I used to have this notion - probably driven by an assumption made as a child - that when someone publishes something, or shares something - that it is "finished".
But here's the thing.
It's not to be spotless. It can't be.
Many products and services are sold with the gloss that makes them appear "perfect", and we feel let down when something doesn't come up to that standard. But wait, most products and services aren't perfect. They reach the point of being "good enough", but perhaps not perfect (exceptions to that being boxes of Lego, and perhaps some precision engineering instruments).
"Marketing" can shoulder some of the blame for trying to convince us that brand X is perfect over brand Z. We can also bear some responsibility for swallowing all those messages.
I'm thinking that it's all about interpretation and that means a lens.
The lens we view the world through - and also the lens of expectation. If I pay £5 for a meal in a bar, I'm not expecting that it's perfect. I'm expecting it's cooked enough, has no hair in it and at least some nutritional value. If I'm paying £25 for a meal in a bar, I'm expecting much more. However, I can't expect it to be perfect.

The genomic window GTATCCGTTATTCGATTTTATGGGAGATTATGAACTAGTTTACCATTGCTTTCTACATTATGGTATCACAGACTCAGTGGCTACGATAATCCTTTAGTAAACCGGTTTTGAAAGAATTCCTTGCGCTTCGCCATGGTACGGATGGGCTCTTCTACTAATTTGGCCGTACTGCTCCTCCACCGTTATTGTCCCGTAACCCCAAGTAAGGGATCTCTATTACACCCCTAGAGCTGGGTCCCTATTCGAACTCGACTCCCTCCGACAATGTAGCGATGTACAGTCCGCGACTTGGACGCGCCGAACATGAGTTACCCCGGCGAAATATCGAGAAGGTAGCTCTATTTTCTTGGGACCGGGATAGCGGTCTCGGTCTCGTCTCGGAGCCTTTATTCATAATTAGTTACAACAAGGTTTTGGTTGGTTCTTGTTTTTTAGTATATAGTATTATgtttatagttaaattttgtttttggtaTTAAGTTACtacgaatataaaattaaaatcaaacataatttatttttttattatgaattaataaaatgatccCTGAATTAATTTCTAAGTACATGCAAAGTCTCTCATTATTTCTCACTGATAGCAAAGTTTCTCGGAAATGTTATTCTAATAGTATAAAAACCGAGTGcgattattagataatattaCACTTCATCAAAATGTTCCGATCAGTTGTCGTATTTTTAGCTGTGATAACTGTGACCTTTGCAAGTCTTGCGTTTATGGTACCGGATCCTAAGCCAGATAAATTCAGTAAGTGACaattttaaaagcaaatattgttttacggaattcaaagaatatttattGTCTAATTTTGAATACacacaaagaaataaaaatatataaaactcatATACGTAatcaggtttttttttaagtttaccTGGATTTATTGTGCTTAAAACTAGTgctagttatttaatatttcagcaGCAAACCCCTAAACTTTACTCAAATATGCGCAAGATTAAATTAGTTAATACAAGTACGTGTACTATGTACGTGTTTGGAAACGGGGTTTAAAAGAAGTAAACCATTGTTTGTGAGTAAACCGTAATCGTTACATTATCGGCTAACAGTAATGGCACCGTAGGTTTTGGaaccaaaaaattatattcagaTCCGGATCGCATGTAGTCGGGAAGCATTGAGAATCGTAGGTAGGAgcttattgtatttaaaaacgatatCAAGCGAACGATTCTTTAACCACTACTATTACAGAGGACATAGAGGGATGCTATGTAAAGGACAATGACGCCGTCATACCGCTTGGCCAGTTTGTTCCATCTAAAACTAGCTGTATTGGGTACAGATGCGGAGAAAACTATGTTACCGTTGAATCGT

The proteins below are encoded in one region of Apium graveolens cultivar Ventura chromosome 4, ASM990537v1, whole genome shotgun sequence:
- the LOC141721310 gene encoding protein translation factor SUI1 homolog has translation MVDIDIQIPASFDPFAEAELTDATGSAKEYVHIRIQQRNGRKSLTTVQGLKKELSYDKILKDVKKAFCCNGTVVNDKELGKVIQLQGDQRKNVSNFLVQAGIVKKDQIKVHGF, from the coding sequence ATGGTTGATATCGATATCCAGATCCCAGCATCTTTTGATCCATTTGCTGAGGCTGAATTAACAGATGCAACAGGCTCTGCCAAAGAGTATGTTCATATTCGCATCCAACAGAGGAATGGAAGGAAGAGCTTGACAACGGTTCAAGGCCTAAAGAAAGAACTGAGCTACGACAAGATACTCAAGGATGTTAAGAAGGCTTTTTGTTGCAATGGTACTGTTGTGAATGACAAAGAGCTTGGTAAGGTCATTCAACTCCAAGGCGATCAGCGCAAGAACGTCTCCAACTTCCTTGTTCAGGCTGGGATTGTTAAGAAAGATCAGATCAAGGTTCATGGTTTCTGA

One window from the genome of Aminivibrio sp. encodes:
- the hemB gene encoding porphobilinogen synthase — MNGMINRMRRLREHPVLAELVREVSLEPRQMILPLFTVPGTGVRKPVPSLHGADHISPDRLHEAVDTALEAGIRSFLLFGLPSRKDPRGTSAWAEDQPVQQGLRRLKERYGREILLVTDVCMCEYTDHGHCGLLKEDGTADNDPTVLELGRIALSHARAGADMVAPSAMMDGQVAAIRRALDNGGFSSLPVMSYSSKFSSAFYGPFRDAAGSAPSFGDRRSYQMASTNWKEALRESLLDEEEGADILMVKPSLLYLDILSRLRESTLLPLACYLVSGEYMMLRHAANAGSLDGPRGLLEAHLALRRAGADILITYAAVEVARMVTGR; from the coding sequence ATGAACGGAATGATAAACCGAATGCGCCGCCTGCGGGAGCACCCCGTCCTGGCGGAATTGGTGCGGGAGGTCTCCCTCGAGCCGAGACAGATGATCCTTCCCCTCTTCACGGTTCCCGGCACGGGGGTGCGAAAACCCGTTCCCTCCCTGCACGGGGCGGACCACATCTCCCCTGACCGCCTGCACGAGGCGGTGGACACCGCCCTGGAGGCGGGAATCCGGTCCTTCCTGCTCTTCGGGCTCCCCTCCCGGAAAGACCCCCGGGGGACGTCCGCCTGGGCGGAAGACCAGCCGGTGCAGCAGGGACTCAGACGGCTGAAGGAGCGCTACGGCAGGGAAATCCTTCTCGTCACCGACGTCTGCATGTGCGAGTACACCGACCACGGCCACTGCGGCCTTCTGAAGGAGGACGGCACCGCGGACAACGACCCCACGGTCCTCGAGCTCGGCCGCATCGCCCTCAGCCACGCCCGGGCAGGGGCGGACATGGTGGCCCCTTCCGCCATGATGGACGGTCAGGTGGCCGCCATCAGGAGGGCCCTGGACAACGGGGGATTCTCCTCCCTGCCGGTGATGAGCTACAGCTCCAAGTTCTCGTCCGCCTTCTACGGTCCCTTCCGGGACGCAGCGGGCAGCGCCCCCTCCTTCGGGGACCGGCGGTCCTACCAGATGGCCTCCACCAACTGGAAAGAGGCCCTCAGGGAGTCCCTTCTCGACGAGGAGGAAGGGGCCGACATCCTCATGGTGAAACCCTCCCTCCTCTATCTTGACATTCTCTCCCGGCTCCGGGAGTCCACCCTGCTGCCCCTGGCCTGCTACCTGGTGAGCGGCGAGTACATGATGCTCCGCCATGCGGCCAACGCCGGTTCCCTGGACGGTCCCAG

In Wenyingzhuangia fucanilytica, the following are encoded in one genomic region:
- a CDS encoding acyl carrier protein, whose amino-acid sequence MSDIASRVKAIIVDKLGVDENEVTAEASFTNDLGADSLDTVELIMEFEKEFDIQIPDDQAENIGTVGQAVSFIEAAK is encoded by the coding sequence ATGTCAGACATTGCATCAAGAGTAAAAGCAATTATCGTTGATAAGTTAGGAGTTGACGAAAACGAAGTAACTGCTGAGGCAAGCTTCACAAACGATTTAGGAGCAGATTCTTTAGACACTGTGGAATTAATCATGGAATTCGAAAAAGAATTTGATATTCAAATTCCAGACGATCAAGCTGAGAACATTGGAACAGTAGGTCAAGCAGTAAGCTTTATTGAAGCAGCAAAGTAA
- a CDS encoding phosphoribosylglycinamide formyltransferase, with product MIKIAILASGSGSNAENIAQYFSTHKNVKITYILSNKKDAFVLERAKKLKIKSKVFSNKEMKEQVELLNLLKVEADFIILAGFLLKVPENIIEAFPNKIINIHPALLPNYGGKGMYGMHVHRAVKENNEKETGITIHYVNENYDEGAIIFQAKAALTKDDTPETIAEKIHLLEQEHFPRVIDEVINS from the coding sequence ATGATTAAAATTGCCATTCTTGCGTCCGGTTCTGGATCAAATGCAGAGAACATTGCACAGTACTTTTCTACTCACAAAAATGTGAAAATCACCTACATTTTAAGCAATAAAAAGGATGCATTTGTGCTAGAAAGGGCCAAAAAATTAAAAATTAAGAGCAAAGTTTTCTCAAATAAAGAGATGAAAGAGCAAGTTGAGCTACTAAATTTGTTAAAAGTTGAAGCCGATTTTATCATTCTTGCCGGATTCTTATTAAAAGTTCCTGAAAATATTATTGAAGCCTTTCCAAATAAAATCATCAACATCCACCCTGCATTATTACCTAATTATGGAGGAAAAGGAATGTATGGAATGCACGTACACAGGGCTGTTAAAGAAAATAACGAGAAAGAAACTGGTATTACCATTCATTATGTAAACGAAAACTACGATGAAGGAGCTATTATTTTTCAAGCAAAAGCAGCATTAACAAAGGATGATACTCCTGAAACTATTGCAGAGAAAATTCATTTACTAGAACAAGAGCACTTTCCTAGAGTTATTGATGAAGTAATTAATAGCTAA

We can't do perfect as we're not perfect. We can work hard to get better (known to those who care about such thing as practice). We can apply ourselves to improve. But ultimately, we have to recognise that there comes a point when it's good enough. When it's just got to go.
And what of art? Well, art is by nature unfinished. It reflects a thought, a moment, a concept, the faintest of ideas and the energy that the artist could through at it.
The music I hear recorded in a studio was not meant to be perfect. It was meant to reflect the reality of the songs as well as they can.
That sermon I heard at church was not meant to be perfect. Even if it was highly polished and full of wit, truth and reality.
I guess that's why I've come to terms with music I've made in the past not being as polished as I'd like and why I can enjoy the process that an artist has gone through as much as the end result.
Anyway, a bit of a rant, but I wonder what your views are.
Do you think that things can be perfect? Am I missing the point of art?
PS - in this post about change, Seth Godin hints that we need to get over our fear of things not being okay. I TOTALLY agree.